Feinstein water plan would fund recycling, desalination and storage

California’s congressional delegation continued to wrangle over how to respond to the Golden State’s water crisis Thursday when Sen. Dianne Feinstein (D-Calif.) released what she called a “discussion draft” of proposed legislation.

Feinstein said in a statement that the bill addresses long-term and short-term water concerns.

“In my 23 years in the Senate, this has been the most difficult bill to put together. The maxim that whiskey’s for drinking and water’s for fighting is alive and well in California,” she said.

The bill does not mandate how much water should be pumped from the Central Valley Project or the State Water Project, which move water from Northern California to farms and cities to the south. Those decisions would be left in the hands of state and federal officials.

For the short term, the legislation includes provisions aimed at capturing water from El Niño storms. It would allow water agencies to increase pumping during winter storms, and they would no longer be required to “pay back” the increase by reducing pumping later.


For long-term water needs, it authorizes $1.3 billion in funding for Western states for desalination, recycling and storage.

A summary of the bill and the full text are available on Feinstein’s website.

“This bill will not satisfy every water interest in the state, but we have tried mightily to listen and absorb commentary from interested parties,” Feinstein said.

She said she will meet over the weekend with environmental groups, farmers and water districts and next week with House members.

“The bill reflects many meetings between Democrats and Republicans, water districts, cities, rural communities, farmers, fishermen and a number of environmental groups. This is a bill that offers real help to California while adhering to the laws and biological opinions that protect fish and wildlife,” she said.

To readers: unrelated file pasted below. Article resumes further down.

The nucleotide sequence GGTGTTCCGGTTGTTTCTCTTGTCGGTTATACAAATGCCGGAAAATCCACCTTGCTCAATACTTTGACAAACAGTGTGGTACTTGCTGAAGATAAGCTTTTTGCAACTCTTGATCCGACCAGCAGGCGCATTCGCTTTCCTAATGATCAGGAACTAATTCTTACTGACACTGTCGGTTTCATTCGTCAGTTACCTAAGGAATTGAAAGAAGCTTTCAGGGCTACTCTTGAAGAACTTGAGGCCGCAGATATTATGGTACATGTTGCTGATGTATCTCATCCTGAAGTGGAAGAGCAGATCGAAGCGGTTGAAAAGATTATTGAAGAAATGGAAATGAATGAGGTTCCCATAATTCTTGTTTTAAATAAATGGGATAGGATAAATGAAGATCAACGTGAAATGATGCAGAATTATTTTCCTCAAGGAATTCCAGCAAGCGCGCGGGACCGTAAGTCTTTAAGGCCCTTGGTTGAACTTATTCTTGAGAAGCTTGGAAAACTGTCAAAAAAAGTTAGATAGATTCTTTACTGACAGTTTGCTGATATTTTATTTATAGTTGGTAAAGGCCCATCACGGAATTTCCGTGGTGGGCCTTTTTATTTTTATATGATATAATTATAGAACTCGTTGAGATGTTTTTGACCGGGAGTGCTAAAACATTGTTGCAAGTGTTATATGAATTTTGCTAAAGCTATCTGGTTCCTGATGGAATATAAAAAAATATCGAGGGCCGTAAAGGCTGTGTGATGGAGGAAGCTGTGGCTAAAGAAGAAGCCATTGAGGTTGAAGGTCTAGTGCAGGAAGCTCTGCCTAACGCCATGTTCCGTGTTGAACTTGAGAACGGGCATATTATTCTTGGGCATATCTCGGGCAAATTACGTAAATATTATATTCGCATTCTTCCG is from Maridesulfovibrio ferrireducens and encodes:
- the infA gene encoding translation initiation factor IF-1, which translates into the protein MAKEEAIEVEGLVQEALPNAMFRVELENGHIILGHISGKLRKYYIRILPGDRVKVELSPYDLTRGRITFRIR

When the text of the draft was released, House members were on recess and the Senate had adjourned ahead of a massive winter storm expected to hit Washington on Friday. Staff members for several House members said the release was a surprise.

Rep. David Valadao (R-Hanford), whose water plan passed the House last year, said the two sides could come together to work on a compromise if the Senate approved Feinstein’s proposal.

“There is significant work to be done. With millions of gallons of water flowing out into the ocean every day, throwing taxpayer dollars at this problem will not provide those suffering with the drought relief they so desperately need,” he said in a statement.

Rep. Jeff Denham (R-Turlock) said in a statement that Feinstein’s draft is similar to legislation she has proposed that the Senate refused to consider.

“It’s ridiculous, especially given that millions of gallons are flowing to the sea daily and farmers face zero allocations this spring. The people of the valley should not confuse motion with action,” he said.

Rep. Jerry McNerney’s spokesman said the congressman hadn’t seen a copy of Feinstein’s legislation. The Stockton Democrat, who is working on his own water bill, said he will meet with Feinstein to discuss water policy next week.

California’s 55-member congressional delegation has warred publicly and privately in recent months as they’ve tried to reconcile various water policy proposals.

Valadao’s bill passed the House in June, but the White House signaled at the time that President Obama would veto it. The House bill aimed to funnel more water to San Joaquin Valley growers by reducing the amount used to support endangered fish populations. A bill sponsored by Feinstein, which focuses on water storage, desalination and other projects, hasn’t been considered by the Republican-controlled Senate.

The two sides say they were close to a compromise bill when, as the House and Senate rushed to finish their work before the December holidays, California Republicans tried to insert a partially negotiated water plan into a must-pass spending bill.

Feinstein balked, accusing Republicans of implying that she supported the plan. Democrats were furious that the language might be included without public input.

When the language wasn’t included in the bill, Republicans sought to peg the failure on Feinstein. She responded by saying she’d file a new Senate version.

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Read more about the 55 members of California’s delegation at


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